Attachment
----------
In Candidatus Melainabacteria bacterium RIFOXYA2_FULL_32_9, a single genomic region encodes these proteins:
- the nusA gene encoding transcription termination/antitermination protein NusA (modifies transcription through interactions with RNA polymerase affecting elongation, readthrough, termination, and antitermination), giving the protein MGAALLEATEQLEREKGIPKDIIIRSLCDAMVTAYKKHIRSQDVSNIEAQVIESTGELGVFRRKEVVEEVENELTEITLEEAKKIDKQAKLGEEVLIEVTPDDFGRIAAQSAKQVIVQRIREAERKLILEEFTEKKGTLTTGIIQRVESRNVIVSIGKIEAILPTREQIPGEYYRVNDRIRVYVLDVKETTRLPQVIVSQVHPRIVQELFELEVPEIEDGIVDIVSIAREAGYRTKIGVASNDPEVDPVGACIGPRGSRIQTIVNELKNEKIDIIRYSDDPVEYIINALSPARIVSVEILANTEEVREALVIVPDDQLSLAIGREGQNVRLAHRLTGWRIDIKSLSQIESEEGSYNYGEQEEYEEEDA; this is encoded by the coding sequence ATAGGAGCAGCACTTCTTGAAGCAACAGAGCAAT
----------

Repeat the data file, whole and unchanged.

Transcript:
In Candidatus Melainabacteria bacterium RIFOXYA2_FULL_32_9, a single genomic region encodes these proteins:
- the nusA gene encoding transcription termination/antitermination protein NusA (modifies transcription through interactions with RNA polymerase affecting elongation, readthrough, termination, and antitermination), giving the protein MGAALLEATEQLEREKGIPKDIIIRSLCDAMVTAYKKHIRSQDVSNIEAQVIESTGELGVFRRKEVVEEVENELTEITLEEAKKIDKQAKLGEEVLIEVTPDDFGRIAAQSAKQVIVQRIREAERKLILEEFTEKKGTLTTGIIQRVESRNVIVSIGKIEAILPTREQIPGEYYRVNDRIRVYVLDVKETTRLPQVIVSQVHPRIVQELFELEVPEIEDGIVDIVSIAREAGYRTKIGVASNDPEVDPVGACIGPRGSRIQTIVNELKNEKIDIIRYSDDPVEYIINALSPARIVSVEILANTEEVREALVIVPDDQLSLAIGREGQNVRLAHRLTGWRIDIKSLSQIESEEGSYNYGEQEEYEEEDA; this is encoded by the coding sequence ATAGGAGCAGCACTTCTTGAAGCAACAGAGCAAT